Fatigue performance of endodontically treated molars restored with different dentin replacement materials

OBJECTIVES: The aim was to investigate the fatigue performance of endodontically treated (ET) molars restored by various dentin-replacing materials and material configurations. Moreover, the impact of additional adhesive treatment with glass-ionomer cement (GIC) was evaluated.; METHODS: 250 intact m...

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Bibliographic Details
Main Authors: Molnar Janka
Fráter Márk Tibor
Sáry Tekla
Braunitzer Gábor
Vallittu Pekka K.
Lassila Lippo
Garoushi Sufyan
Format: Article
Published: 2022
Series:DENTAL MATERIALS
Subjects:
doi:10.1016/j.dental.2022.02.007

mtmt:32727240
Online Access:http://publicatio.bibl.u-szeged.hu/23804
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Summary:OBJECTIVES: The aim was to investigate the fatigue performance of endodontically treated (ET) molars restored by various dentin-replacing materials and material configurations. Moreover, the impact of additional adhesive treatment with glass-ionomer cement (GIC) was evaluated.; METHODS: 250 intact molars were collected and randomly distributed into ten groups (n=25). After endodontic procedure standard Class I cavities were prepared and restored with different direct restorative techniques and dentin-replacing materials. Two-group were restored with either packable or flowable short fiber-reinforced composites (SFRCs). Two-group were restored by experimental fiber-reinforced GIC with and without adhesive treatment. Four-group were restored by conventional and resin-modified GICs with or without adhesive treatment. One-group was restored with a dual-cure composite resin and last group was restored with only conventional composite resin (control). Fatigue-survival was measured for all specimens using a cyclic-loading machine until fracture occurred or a number of 40.000 cycles were achieved. Kaplan-Meyer survival analysis was conducted, followed by pairwise log-rank post hoc comparisons. Fracture mode was then examined by means of optical microscopy and SEM.; RESULTS: Group restored with flowable SFRC showed significantly higher survival (p<0.05) compared to all of the groups, except for group restored with packable SFRC (p>0.05). Group restored with fiber-reinforced GIC had significantly (p<0.05) higher survival rates compared to other commercial GICs. SEM demonstrated change of the fracture line when fracture reached the SFRC layer.; SIGNIFICANCE: Direct restoration of Class I in ET molars with the use of SFRCs as dentin-replacing materials demonstrated its ability to reinforce the dental structures and to increase the fatigue resistance in this specific clinical situation. Copyright © 2022 The Authors. Published by Elsevier Inc. All rights reserved.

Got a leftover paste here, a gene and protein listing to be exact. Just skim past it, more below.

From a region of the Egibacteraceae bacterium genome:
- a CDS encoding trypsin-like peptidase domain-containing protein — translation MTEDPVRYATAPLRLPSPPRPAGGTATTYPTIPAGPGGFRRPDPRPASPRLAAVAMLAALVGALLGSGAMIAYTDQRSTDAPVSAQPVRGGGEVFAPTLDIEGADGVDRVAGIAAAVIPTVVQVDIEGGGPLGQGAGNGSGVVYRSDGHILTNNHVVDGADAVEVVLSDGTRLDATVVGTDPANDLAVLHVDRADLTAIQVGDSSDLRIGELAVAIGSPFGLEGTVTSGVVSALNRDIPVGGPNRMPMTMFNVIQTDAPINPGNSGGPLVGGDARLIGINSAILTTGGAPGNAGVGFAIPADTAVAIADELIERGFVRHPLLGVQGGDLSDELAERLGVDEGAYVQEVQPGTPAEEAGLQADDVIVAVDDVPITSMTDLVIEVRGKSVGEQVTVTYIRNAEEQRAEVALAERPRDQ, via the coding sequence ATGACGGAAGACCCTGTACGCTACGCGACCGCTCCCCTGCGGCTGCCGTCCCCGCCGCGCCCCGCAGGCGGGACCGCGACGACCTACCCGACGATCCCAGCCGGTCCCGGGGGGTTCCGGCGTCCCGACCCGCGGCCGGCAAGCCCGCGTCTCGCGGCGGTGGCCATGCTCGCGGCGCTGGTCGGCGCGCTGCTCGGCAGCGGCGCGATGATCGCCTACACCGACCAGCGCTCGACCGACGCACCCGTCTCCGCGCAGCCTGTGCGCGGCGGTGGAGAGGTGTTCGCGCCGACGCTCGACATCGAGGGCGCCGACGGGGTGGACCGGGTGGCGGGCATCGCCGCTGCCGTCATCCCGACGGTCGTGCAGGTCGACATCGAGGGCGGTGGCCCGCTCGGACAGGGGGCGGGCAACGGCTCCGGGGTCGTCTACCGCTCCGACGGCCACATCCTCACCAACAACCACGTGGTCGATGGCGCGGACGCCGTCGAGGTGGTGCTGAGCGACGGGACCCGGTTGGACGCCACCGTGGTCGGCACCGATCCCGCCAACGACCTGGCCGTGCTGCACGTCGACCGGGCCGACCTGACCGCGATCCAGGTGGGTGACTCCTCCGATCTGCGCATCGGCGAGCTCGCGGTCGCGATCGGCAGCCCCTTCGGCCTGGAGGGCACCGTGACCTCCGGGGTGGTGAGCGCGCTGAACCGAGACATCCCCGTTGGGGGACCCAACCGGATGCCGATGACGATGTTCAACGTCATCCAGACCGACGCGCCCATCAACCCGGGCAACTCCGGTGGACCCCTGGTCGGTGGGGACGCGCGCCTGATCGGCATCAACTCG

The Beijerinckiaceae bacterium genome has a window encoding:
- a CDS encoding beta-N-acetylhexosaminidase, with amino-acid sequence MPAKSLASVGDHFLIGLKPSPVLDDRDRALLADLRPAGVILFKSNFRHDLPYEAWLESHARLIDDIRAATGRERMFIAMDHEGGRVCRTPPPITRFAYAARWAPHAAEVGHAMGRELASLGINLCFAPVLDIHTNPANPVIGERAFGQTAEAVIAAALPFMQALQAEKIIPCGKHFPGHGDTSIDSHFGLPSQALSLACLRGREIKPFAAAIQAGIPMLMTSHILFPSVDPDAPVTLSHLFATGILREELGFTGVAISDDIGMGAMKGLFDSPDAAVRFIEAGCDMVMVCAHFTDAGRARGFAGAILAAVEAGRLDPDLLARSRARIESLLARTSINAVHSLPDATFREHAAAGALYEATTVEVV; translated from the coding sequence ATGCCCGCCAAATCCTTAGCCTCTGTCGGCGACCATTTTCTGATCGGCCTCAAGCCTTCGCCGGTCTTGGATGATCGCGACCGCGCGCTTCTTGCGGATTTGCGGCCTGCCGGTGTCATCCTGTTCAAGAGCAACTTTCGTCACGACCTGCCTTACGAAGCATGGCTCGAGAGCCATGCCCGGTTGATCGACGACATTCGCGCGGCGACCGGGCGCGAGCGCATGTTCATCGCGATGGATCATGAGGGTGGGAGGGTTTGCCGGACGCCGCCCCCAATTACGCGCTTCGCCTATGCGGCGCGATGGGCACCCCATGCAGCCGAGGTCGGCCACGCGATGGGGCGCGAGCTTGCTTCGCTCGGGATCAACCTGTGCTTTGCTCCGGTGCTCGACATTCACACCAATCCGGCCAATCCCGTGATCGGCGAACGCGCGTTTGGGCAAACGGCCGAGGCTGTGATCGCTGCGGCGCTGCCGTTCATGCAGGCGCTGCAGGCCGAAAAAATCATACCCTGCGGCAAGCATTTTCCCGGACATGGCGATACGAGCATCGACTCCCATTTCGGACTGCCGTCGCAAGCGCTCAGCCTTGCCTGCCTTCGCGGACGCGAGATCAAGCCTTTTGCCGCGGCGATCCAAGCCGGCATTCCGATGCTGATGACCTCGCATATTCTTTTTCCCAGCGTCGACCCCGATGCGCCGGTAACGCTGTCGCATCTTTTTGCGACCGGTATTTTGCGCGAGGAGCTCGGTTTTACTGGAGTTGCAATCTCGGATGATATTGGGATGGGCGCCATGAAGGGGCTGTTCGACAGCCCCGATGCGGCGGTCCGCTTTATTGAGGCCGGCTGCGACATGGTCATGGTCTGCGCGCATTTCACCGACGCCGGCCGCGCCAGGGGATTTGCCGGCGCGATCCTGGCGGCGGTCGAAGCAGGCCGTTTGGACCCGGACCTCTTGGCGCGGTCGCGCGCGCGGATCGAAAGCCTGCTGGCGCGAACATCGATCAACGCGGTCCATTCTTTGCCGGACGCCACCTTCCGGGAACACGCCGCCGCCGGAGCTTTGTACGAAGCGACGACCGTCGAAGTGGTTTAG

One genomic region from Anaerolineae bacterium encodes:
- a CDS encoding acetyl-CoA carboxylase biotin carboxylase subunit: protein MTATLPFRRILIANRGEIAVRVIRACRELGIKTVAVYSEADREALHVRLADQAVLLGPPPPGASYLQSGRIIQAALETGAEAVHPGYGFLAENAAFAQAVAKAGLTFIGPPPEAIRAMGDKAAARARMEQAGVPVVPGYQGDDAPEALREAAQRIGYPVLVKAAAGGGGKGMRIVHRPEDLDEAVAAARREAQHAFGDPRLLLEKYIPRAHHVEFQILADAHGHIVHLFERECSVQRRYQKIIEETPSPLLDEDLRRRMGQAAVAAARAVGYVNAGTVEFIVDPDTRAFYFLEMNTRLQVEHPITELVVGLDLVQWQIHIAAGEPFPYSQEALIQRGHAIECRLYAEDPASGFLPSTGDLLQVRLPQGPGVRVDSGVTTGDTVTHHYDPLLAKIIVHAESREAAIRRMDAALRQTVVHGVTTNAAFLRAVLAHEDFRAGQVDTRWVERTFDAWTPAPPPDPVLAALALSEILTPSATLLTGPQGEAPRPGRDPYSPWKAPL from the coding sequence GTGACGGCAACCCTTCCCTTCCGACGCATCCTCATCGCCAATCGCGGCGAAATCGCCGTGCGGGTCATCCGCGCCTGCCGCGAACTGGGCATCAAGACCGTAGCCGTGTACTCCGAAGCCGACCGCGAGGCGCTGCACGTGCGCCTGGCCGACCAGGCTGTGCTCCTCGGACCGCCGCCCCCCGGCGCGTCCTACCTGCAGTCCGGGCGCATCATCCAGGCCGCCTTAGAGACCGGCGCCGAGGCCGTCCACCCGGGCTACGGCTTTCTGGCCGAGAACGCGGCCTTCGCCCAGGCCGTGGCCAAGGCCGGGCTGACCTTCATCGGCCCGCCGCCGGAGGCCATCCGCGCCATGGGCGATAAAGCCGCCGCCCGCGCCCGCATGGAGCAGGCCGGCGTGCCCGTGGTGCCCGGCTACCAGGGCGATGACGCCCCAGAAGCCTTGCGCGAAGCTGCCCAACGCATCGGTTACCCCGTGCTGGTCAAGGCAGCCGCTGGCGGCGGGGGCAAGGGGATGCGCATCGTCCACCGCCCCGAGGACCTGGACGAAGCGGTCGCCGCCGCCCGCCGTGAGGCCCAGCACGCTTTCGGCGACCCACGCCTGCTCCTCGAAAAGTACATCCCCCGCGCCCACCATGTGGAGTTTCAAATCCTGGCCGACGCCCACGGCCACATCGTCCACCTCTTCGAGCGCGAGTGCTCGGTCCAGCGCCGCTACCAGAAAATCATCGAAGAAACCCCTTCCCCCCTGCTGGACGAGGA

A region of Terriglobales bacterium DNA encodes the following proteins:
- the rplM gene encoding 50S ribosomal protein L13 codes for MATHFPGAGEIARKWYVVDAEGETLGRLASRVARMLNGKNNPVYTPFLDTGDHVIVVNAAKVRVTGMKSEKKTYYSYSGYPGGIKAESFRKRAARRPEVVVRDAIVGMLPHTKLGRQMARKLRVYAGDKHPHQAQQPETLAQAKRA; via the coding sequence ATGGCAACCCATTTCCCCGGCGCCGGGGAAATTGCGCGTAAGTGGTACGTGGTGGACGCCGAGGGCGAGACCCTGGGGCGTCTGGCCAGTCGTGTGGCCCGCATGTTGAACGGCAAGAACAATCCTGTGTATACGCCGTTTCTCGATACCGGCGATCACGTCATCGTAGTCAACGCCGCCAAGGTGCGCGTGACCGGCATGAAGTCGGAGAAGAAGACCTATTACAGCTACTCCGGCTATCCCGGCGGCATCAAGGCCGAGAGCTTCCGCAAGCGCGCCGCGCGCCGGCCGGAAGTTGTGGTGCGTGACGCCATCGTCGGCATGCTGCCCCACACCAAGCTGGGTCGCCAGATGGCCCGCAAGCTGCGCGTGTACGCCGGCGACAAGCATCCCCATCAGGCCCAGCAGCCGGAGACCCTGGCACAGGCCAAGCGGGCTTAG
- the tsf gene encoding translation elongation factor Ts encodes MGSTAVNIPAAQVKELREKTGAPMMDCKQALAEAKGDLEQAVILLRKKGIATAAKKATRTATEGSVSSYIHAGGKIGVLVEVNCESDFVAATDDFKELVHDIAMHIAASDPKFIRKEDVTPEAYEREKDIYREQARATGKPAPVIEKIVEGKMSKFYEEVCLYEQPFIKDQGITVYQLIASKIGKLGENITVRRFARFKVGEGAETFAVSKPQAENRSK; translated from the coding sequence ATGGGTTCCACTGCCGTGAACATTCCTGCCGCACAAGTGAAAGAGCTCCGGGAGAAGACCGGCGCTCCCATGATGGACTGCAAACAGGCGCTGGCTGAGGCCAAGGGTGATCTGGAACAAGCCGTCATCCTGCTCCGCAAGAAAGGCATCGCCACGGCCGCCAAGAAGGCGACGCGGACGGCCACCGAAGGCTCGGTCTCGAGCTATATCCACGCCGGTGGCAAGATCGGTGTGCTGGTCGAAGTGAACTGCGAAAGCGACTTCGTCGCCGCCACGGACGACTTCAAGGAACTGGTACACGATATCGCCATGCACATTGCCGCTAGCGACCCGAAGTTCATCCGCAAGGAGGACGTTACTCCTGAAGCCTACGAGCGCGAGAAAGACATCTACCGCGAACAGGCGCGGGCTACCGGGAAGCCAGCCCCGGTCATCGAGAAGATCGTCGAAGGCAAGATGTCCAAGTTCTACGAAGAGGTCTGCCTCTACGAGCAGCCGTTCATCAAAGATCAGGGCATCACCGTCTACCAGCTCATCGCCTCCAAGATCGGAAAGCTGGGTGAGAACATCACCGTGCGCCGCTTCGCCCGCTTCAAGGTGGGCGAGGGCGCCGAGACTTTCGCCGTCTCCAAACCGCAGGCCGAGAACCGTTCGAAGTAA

ISSN:0109-5641